'Swatting' led to fatal shooting of Andrew Finch, police say
Los Angeles police have arrested a 25-year-old man on suspicion of making the swatting call that ended with a Wichita man being killed by police.
LAPD Officer Mike Lopez identified that man as Tyler R. Barriss. Lopez said Barriss was arrested on a felony warrant at 3:15 p.m. pacific time in South Los Angeles. He is being held without bond and could be in court as early as Tuesday, Lopez said.
Barriss is accused of reporting a fake homicide and hostage situation to the Wichita Police Department just after 6:15 p.m. Thursday.
The practice is called "swatting" and happens when someone makes a call to a police department with a false story of an ongoing crime – often with killing or hostages involved – in an attempt to draw a large number of police officers to a particular address.
Swatting has gained traction across the country with online gamers. Those who try to cause the swatting incident will use caller ID spoofing or other techniques to disguise their number as being local. Or they call local non-emergency numbers instead of 911, according to 911.gov.
On Thursday, Deputy Wichita Police Chief Troy Livingston said Wichita’s City Hall received a call that there was a hostage situation in a house at 1033 W. McCormick — and that someone had been shot in the head.
"That was the information we were working off of," he said, explaining that officers went to the house ready for a hostage situation and they "got into position."
"A male came to the front door," Livingston said Thursday night. "As he came to the front door, one of our officers discharged his weapon."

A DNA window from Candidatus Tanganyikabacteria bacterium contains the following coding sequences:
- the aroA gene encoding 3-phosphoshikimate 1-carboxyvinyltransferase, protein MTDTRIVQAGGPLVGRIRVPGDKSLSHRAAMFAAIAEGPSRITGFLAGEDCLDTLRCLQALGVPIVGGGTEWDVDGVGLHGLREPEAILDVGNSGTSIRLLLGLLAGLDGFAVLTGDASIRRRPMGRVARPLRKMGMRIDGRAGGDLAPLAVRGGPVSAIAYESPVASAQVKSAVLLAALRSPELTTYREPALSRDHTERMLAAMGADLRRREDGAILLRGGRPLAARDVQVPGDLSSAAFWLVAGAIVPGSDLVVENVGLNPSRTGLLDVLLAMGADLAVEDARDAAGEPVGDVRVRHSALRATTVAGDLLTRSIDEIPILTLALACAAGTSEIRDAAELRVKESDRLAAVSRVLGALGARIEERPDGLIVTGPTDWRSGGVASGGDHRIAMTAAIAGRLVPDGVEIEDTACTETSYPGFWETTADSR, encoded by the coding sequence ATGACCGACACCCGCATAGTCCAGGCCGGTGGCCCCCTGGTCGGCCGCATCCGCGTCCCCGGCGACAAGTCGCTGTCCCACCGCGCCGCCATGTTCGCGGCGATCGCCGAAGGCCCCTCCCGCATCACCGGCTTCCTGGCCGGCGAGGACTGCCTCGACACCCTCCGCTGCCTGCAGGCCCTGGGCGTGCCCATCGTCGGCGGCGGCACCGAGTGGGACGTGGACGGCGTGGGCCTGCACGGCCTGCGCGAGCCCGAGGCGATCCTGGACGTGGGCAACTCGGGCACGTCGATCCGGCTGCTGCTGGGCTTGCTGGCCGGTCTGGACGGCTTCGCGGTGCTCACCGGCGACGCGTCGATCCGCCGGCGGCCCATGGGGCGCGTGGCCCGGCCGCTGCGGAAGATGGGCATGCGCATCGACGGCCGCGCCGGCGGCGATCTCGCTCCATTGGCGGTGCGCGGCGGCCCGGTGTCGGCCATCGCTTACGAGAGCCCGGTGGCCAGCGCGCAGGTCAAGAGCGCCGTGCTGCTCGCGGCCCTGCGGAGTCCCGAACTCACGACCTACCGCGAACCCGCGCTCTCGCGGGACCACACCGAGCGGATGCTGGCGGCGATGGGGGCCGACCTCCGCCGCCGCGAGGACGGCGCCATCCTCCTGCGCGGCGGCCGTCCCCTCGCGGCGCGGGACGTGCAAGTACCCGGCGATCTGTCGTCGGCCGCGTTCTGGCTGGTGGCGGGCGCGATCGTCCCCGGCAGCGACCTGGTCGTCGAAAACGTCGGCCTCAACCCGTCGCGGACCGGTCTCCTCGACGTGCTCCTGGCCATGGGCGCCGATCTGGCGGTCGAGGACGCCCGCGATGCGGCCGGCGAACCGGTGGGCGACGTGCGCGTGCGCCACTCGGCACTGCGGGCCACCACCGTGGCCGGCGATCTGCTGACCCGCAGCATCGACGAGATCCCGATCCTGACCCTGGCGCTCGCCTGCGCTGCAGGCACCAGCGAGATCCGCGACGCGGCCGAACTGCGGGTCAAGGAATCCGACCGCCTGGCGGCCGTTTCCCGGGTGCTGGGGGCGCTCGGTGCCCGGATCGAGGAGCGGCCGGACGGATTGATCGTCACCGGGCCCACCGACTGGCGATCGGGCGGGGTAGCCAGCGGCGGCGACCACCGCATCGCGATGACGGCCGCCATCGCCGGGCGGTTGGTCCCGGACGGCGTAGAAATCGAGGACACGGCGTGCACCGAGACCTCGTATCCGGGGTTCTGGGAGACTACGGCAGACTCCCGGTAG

That man was identified by family as 28-year-old Andrew “Andy” Finch.
Both his mother and Livingston have said Finch was unarmed when he opened the door.
Livingston said when the door opened, officers gave Finch commands to put his hands up and walk toward them. He complied for a "very short time" and put his hands back down. He raised them again, and then lowered them for a second time, Livingston said.
"The male then turned towards the officers on the east side of the residence, lowered his hands to the waistband again, then suddenly pulled them back up towards those officers at the east," he said. "The officers on the north side of the street feared the male pulled a weapon from his waistband, retrieved a gun and was in the process of pointing it at the officers to the east. Fearing for those officers’ safety, the officer on the north side fired one round."
Finch, a father of two children, was pronounced dead at a local hospital.
“The irresponsible acts of a prankster put people’s lives at risk,” Livingston said. “The incident is a nightmare for everyone involved, including the family and our police department. Due to the action of a prankster, we have an innocent victim. If the false police call had not been made, we would not have been there.”
Online gamers have said in multiple Twitter posts that the shooting was the result of a "swatting" call involving two gamers.
Andrew Finch was not involved in the online game, according to his mother and people in the gaming community.
"He doesn’t play video games," Finch said. "He has better things to do with his time."
Those in the gaming community told The Eagle throughout Friday afternoon that the man who made the police call — and had claimed responsibility for the call on Twitter — had been known for other swatting cases.
According to the LA Times, Barris was arrested in 2015 for making false bomb threats to ABC7 in Glendale. The calls forced the studio to evacuate.
Barriss allegedly made the threats on Sept. 30 and Oct. 9 that year, and later threatened a relative to prevent her from reporting the incidents, the newspaper reported said.